Houck CM, Rinehart FP, Schmid CW (1979) A ubiquitous family of repeated DNA sequences in the human genome. J Mol Biol 132:289–306CrossRefPubMedGoogle Scholar
  9. 9.
    Kazazian HH, Moran JV (1998) The impact of L1 retrotransposons on the human genome. Nat Genet 19:19–24. doi:10.1038/ng0598-19 CrossRefPubMedGoogle Scholar
  10. 10.
    Mamedov IZ, Shagina IA, Kurnikova MA, Novozhilov SN, Shagin DA, Lebedev YB (2010) A new set of markers for human identification based on 32 polymorphic Alu insertions. Eur J Hun Genet 18:808–814. doi:10.1038/ejhg.2010.22 CrossRefGoogle Scholar
  11. 11.
    Hughes-Stamm R, Ashton KJ, van Daal A (2011) Assessment of DNA degradation and the genotyping success of highly degraded samples. Int J Legal Med 125:341–348. doi:10.1007/s00414-010-0455-3 CrossRefPubMedGoogle Scholar
  12. 12.
    Batzer MA, Stoneking M, Alegria-Hartman M, Bazan H, Kass DH, Shaikh TH, Novick GE, Ioannou PA, Scheer WD, Herrera RJ (1994) African origin of human-specific polymorphic Alu insertions. Proc Natl Acad Sci U S A 91:12288–12292CrossRefPubMedPubMedCentralGoogle Scholar
  13. 13.
    Brown H, Thompson R, Murphy G, Peters D, LaRue B, Kiing J, Montgomery AH, Carroll M, Baus J, Sinha S, Wendt FR, Song B, Chakraborty R, Budowle B, Sinha SK (2017) Development and validation of a novel multiplexed DNA analysis system, InnoTyper®21. Forens Sci Int Genet 29:80–99. doi:10.1016/j.fsigen.2017.03.017 CrossRefGoogle Scholar
  14. 14.
    Budowle B, Monson KL, Chakrabort R (1996) Estimating minimum allele frequencies for DNA profile frequency estimates for PCR-based loci. Int J Legal Med 108:173–176CrossRefPubMedGoogle Scholar
  15. 15.
    Chakraborty R (1992) Sample size requirements for addressing the population genetic issues of forensic use of DNA typing. Hum Biol 64:141–159PubMedGoogle Scholar
  16. 16.
    Oostdik K, Lenz K, Nye J, Schelling K, Yet D, Bruski S, Strong J, Buchanan C, Sutton J, Linner J, Frazier N, Young H, Matthies L, Sage A, Hahn J, Wells R, Williams N, Price M, Koehler J, Staples M, Swango KL, Hill C, Oyerly K, Duke W, Katzilierakis L, Ensenberger MG, Bourdeau JM, Sprecher CJ, Krenke B, Storts DR (2014) Developmental validation of the PowerPlex® fusion system for analysis of casework and reference samples: a 24-locus multiplex for new database standards. Forensic Sci Int Genet 12:69–76. doi:10.1016/j.fsigen.2014.04.013 CrossRefPubMedGoogle Scholar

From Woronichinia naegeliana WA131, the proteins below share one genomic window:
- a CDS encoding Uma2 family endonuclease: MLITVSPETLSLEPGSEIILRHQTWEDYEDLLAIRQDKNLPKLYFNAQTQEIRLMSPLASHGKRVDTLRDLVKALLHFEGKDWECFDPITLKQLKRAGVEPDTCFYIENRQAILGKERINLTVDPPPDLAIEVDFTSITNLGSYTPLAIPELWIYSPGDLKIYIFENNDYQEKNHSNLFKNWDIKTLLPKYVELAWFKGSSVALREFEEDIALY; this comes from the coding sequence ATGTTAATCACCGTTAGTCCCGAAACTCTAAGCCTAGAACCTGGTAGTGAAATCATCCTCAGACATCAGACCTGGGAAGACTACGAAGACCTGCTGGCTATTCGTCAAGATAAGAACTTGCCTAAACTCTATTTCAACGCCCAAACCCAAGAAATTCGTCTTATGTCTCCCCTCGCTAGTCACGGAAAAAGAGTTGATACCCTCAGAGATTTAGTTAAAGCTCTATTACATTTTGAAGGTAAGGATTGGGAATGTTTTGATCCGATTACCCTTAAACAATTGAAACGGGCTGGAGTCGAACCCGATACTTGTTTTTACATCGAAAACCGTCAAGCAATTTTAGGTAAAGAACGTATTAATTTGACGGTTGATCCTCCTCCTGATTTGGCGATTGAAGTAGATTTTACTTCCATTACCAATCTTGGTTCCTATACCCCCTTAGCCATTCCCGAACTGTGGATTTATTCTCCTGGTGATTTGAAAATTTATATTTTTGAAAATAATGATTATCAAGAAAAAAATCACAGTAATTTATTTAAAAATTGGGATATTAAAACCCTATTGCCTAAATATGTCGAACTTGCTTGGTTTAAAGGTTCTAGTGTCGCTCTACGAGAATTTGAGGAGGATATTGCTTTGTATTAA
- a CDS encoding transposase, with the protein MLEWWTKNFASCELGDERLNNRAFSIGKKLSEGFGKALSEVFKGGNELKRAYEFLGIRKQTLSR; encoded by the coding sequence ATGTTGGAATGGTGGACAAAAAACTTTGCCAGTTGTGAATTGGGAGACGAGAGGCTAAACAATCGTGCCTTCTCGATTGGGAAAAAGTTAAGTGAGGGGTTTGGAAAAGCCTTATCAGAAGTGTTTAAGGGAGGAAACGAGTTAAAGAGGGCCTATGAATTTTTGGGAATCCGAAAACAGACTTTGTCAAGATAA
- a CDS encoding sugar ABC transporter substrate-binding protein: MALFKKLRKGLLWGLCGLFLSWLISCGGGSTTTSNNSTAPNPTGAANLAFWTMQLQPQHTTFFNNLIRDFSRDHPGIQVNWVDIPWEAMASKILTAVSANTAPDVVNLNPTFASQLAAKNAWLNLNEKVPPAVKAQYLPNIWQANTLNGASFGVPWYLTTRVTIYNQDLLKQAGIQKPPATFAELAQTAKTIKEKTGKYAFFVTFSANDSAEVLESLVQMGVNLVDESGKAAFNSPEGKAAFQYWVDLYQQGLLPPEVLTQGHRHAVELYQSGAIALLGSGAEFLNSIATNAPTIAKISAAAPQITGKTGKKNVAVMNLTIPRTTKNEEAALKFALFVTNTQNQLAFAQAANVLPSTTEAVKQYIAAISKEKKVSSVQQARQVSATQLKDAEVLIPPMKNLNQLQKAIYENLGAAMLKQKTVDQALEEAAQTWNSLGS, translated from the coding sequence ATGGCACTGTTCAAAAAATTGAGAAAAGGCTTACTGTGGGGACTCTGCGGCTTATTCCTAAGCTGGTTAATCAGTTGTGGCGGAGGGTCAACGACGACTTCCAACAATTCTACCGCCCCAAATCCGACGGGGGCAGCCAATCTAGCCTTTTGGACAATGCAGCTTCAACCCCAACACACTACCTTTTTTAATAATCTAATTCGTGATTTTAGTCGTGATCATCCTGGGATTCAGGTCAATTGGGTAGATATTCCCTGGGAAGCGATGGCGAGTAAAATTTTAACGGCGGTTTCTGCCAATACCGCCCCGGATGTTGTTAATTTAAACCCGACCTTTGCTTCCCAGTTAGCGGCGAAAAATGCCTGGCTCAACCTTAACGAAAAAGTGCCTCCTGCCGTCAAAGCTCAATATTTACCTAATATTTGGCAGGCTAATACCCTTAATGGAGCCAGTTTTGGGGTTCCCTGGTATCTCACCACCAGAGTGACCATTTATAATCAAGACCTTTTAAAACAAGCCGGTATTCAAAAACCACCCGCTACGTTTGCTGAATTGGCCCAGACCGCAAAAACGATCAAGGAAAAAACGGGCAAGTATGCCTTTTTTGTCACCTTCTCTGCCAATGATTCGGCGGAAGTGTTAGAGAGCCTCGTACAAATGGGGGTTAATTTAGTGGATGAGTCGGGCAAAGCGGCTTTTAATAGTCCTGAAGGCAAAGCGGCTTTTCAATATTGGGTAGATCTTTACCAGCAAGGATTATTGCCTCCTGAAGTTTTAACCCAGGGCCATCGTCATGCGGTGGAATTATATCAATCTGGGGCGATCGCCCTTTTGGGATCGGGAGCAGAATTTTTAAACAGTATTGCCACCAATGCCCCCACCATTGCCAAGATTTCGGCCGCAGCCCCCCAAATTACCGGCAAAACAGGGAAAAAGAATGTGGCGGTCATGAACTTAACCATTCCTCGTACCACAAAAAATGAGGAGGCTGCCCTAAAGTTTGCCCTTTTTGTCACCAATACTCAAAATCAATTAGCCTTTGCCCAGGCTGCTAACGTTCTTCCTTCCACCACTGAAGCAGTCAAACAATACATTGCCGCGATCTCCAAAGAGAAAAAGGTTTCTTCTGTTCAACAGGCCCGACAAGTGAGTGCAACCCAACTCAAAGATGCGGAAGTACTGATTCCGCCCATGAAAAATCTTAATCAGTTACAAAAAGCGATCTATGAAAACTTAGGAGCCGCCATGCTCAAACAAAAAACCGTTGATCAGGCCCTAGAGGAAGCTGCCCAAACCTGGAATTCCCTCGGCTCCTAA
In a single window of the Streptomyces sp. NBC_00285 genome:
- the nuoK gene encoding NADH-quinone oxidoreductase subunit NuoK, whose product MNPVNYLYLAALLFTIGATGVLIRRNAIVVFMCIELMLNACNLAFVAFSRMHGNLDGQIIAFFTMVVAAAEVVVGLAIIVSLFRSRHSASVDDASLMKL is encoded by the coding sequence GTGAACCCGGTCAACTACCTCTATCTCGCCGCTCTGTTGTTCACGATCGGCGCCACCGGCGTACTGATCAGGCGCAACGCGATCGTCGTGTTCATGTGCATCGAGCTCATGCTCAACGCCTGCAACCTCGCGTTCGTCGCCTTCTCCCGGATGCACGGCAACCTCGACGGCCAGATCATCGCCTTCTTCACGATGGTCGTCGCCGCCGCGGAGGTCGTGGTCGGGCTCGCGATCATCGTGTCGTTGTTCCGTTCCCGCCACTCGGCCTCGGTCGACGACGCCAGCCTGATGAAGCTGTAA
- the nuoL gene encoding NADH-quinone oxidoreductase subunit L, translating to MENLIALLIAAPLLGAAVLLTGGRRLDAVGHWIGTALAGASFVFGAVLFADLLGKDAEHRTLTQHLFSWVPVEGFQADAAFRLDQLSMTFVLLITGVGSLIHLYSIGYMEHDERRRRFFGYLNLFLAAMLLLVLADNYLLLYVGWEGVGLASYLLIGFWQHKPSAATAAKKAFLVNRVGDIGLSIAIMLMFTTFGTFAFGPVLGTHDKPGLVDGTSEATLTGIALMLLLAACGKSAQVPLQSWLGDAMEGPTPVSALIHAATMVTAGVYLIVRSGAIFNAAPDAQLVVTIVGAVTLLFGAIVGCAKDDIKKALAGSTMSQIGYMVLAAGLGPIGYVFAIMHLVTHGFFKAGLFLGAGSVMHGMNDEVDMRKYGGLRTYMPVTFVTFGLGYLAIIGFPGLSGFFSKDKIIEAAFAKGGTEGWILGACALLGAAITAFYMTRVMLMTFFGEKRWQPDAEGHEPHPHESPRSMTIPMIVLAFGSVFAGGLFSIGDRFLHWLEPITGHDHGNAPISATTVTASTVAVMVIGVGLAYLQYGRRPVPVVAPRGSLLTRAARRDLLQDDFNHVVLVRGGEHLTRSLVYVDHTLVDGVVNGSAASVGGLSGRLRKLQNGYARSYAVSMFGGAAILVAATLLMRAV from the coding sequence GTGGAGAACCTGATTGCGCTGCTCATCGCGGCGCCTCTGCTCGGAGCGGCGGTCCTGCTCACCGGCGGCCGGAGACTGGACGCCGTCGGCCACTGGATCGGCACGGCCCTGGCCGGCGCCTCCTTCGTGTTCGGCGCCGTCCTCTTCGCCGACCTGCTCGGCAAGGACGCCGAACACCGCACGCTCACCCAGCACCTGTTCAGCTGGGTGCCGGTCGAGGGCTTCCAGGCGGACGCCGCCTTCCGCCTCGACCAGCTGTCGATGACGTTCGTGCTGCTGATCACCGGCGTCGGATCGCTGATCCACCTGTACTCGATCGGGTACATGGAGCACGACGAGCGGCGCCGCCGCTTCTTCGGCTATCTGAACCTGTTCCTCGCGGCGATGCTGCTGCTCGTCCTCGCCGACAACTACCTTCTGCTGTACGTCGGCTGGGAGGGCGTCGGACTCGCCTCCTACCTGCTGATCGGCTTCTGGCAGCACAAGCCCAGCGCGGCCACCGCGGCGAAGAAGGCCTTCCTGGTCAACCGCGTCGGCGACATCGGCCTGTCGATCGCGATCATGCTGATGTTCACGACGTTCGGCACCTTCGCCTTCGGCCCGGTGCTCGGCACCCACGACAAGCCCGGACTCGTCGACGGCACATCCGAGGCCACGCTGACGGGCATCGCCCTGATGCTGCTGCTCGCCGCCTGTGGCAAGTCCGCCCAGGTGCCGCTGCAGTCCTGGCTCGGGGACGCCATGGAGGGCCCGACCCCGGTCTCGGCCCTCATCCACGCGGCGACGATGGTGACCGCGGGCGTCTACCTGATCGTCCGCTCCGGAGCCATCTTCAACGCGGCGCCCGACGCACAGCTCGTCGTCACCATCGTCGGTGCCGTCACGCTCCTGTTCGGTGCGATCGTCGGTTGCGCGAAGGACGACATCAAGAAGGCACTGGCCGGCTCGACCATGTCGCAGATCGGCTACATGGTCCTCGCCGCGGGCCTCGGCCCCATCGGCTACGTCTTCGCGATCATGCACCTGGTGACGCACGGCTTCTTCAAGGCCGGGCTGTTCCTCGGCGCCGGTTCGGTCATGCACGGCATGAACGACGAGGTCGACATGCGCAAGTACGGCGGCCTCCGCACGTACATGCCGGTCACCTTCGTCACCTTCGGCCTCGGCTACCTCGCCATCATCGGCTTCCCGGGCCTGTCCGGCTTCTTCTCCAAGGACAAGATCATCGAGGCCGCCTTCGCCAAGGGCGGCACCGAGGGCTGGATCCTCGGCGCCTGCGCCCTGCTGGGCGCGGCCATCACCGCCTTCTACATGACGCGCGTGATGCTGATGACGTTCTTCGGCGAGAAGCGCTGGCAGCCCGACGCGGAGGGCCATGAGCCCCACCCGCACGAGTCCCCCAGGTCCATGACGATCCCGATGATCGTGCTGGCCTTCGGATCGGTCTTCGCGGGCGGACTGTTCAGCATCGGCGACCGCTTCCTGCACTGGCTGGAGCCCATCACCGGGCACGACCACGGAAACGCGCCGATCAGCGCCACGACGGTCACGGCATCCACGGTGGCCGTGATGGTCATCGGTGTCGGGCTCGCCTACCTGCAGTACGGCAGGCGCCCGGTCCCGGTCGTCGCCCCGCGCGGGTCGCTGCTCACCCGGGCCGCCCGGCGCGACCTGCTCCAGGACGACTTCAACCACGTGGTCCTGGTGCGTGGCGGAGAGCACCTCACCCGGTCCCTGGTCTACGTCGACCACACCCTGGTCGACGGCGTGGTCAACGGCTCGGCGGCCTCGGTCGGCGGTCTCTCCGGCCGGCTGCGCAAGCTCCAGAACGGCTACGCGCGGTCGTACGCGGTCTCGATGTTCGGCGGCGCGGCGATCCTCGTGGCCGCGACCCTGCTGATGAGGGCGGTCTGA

17. 17.
    Weir BS, Cockerham CC (1984) Estimating F-statistics for the analysis of population structure. Evolution 38:1358–1370. doi:10.1086/667904 PubMedGoogle Scholar
  18. 18.
    Campbell CD, Eichler EE (2013) Properties and rates of germline mutations in humans. Trends Genet 29:575–584. doi:10.1016/j.tig.2013.04.005 CrossRefPubMedPubMedCentralGoogle Scholar
  19. 19.
    van den Berge M, Wiskerke D, Gerretsen RRR, Tabak J, Sijen T (2016) DNA and RNA profiling of excavated human remains with varying postmortem intervals. Int J Legal Med 130:1471–1480. doi:10.1007/s00414-016-1438-9 CrossRefPubMedGoogle Scholar
  20. 20.
    Sinha S, Murphy G, Brown H, Montgomery A, Carrol M, Tabak J (2015) Retrotransposable elements: novel and sensitive DNA markers and their application in human identity. Forensic Sci Int Genet Supp Ser 5:e627–e629. doi:10.1016/j.fsigss.2015.10.005 CrossRefGoogle Scholar

Copyright information

© Springer-Verlag GmbH Germany 2017

Authors and Affiliations

  • R. S. Moura-Neto
    • 1
  • I. C. T. Mello
    • 2
  • R. Silva
    • 2
  • A. P. C. Maette
    • 2
  • C. G. Bottino
    • 3
  • A. Woerner
    • 4
  • J. King
    • 4
  • F. Wendt
    • 4
  • B. Budowle
    • 4
    • 5
  1. 1.Laboratório de Biologia Molecular Forense, Instituto de BiologiaUniversidade Federal do Rio de JaneiroRio de JaneiroBrazil
  2. 2.Instituto de Biofisica Carlos Chagas FilhoUniversidade Federal do Rio de JaneiroRio de JaneiroBrazil
  3. 3.Policia Civil do Estado do Rio de JaneiroInstituto de Pesquisas e Perícias em Genética ForenseRio de JaneiroBrazil
  4. 4.Center for Human IdentificationUniversity of North Texas Health Science CenterFort WorthUSA
  5. 5.Center of Excellence in Genomic Medicine Research (CEGMR)King Abdulaziz UniversityJeddahSaudi Arabia

Personalised recommendations